For the remainder of the race weekend, Irvine doesn't acknowledged my presence, even to the point of looking straight through me and ignoring my hand after the race, when I offer him congratulations on his third place. This is possibly down to shyness (unlikely), arrogance (likely) or plain rudeness (conceivable), but it seems just as probable that he's forgotten we ever met. I'm not especially insulted - Eddie Irvine can get bored driving a Formula One car ("It can be quite tedious, yeah. If you're racing with someone it's quite exciting, but if you're not, it can be a real drag, driving around out there by yourself").
I think of the joke about how goldfish have such short memories that they spend their whole lives thinking "Bugger me, a rock" every time they complete a lap of their bowl, and I wonder whether Irvine has ever been forced to come into the pits to ask for directions.
DESPITE inauspicuous omens - Irvine's spin and Barichello's crash on the Saturday, Irvine's fuel feed snapping in the raceday warm-up - the Sunday of the Montreal Grand Prix is anything but a drag for Jordan. A race that initially looks like it's going to be another Schumacher-led procession degenerates into merry farce, as one top qualifier after another spins off, blows up or falls to bits: Herbert collides with Hakkinen, Coulthard pirouettes off the track, Berger gets the sums wrong on his fuel consumption, Hill's car dies and Schumacher sputters to a temporary, but decisive, halt. Up in the media centre, where the world's motorsport press observe developments on a bank of monitors, the sight of Schumacher's wheezing Benetton slowing to parallel-parking pace is greeted with not entirely detached and objective cheers and whistles, and a downright unprofessional flinging into the air of hats, race programmes, and plastic coffee cups - few things unite the world's people like the sporting failure of Germans.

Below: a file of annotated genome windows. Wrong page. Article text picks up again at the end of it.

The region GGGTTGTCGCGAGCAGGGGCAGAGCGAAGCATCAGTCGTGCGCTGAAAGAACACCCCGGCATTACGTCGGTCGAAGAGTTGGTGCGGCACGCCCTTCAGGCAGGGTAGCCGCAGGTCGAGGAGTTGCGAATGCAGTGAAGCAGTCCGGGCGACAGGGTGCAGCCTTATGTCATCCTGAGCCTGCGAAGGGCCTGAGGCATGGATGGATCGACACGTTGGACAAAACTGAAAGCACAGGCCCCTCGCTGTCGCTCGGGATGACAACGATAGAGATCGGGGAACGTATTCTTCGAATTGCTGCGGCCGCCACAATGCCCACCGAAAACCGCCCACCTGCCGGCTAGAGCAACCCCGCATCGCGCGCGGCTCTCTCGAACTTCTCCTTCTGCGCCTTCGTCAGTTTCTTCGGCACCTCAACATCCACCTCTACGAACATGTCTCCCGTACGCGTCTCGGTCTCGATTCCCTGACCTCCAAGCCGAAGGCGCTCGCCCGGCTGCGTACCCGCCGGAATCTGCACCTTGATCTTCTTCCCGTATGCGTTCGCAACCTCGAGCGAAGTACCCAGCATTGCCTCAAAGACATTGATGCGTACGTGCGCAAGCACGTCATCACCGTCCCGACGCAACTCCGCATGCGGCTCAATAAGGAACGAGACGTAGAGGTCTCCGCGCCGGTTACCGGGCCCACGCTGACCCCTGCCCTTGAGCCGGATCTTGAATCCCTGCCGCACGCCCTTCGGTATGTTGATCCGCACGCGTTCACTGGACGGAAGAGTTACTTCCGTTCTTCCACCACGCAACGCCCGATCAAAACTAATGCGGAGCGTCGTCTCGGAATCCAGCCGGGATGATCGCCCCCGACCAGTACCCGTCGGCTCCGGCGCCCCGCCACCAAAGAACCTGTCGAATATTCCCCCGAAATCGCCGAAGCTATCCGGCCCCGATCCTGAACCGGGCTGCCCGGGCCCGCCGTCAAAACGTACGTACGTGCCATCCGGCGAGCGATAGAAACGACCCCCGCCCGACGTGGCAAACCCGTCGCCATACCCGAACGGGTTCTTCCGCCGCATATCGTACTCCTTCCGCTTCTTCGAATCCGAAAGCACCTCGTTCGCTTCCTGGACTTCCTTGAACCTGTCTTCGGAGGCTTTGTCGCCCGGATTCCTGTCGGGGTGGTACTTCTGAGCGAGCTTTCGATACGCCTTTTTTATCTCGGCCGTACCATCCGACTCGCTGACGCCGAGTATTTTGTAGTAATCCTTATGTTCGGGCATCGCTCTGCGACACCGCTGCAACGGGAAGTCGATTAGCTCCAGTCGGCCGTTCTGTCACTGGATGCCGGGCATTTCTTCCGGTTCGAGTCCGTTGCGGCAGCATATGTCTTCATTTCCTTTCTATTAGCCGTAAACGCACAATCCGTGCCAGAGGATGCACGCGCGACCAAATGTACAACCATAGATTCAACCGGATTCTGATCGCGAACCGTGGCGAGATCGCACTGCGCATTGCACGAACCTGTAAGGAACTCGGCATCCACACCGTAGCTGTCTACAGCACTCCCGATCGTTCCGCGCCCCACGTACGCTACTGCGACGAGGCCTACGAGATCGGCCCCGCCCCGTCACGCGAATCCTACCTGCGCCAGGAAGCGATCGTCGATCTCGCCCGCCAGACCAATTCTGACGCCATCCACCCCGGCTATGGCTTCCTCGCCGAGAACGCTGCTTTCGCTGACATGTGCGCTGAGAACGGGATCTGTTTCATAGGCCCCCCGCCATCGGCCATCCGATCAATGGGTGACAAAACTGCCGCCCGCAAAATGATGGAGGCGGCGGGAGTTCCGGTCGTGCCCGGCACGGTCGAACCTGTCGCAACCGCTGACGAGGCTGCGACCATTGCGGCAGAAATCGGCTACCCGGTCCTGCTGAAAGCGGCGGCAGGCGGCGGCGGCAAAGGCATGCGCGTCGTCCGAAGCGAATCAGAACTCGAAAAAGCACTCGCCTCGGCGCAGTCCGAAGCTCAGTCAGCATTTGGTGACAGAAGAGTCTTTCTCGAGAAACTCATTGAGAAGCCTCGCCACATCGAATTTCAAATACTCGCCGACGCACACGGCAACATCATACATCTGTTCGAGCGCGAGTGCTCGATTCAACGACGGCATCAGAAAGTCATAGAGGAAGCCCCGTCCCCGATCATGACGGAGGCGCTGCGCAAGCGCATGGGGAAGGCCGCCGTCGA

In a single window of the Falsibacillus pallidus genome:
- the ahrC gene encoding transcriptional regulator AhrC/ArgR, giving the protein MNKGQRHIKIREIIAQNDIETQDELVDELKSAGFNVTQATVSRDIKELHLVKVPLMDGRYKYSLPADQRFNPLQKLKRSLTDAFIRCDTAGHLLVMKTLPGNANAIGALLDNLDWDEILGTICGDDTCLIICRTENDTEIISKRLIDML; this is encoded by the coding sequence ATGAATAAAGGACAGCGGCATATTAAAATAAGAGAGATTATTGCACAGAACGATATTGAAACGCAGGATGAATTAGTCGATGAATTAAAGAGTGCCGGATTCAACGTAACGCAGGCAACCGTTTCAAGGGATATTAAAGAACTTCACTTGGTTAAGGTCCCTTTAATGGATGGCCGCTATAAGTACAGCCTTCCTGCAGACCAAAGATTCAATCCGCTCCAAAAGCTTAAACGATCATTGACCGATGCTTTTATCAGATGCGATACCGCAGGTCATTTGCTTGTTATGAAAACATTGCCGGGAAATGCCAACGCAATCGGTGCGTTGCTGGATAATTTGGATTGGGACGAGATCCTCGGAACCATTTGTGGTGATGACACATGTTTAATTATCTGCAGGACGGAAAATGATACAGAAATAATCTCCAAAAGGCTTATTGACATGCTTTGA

The net result is that Jean Alesi takes the chequered flag, an immensely popular victory - he's Corsican, which is nearly French, and that's close enough to French-Canadian for the Montreal crowd. Alesi has also won in a Ferrari bearing the number 27 - the same marque and number that the great and authentically French-Canadian Gilles Villeneuve, for whom the Montreal circuit is named, had driven and died with. Following Alesi home are the two Jordans - Barichello in second place, and Eddie in third.
On the podium, Irvine's joy is evident, but normal service is resumed by the time his turn comes at the post-race press conference. Granted, Alesi is a tough act to follow on the overwhelmed and emotional front: in a memorable and genuinely touching interview, Alesi explains that his lap times had dropped off near the end because "When I heard that Schumacher was out and I was leading the race, I started to cry, and the tears misted up my visor so I could not see where I was going". The response of the assembled media is a spontaneous and heartfelt ovation.
Irvine deadpans his responses like a weary veteran. A journalist from a Montreal paper suggests that, you know, he's just finished third, got onto a Formula One podium for the first time in his career, and perhaps he might care to lighten up a bit. Irvine responds with a mocking sigh, and explains that, long ago, he promised to buy all his mechanics Breitling watches if they ever got him this far, "So I'm probably about twenty grand down". Back down in the Jordan pit, amid a riot of congratulations, Irvine heads for the sanctuary of the mobile home early on, leaving his proud parents to pose with his trophy for fans.
JUST before Eddie decided he'd had enough of me and my interview (43 minutes, for the record - "Not bad at all," according to Goodman), I'd asked if the phrase "Eddie Irvine - Formula One World Champion" made any sense to him. He said it didn't, but qualified his answer by observing that there'd been a time when "Eddie Irvine - racing driver", let alone "Eddie Irvine - Formula One driver", would have sounded pretty daft.
I pressed the issue, asked him if he believed he'd be World Champion right now if he'd been driving Schumacher's car instead of his own last year.
"Probably not," Irvine replied, grinning his great big schoolboy grin. "I was, uh. . . making too many mistakes last year."
So I created a world in which Eddie had the Benetton drive this year. The idea tickled him.
"Okay. . . and where are you putting Schumacher?"
Well, we'd give the poor chap a fighting chance, I thought. He could drive Eddie's car.
"Then. . . yeah," Eddie decided, after a lengthy pause. "I'd have a fair chance of being World Champion."
It seems, especially after this weekend's adventures, like a poor investment to bet against him. Eddie Irvine, if a magnet for trouble, is also high on a heady cocktail of talent and luck.
Things just keep happening to him.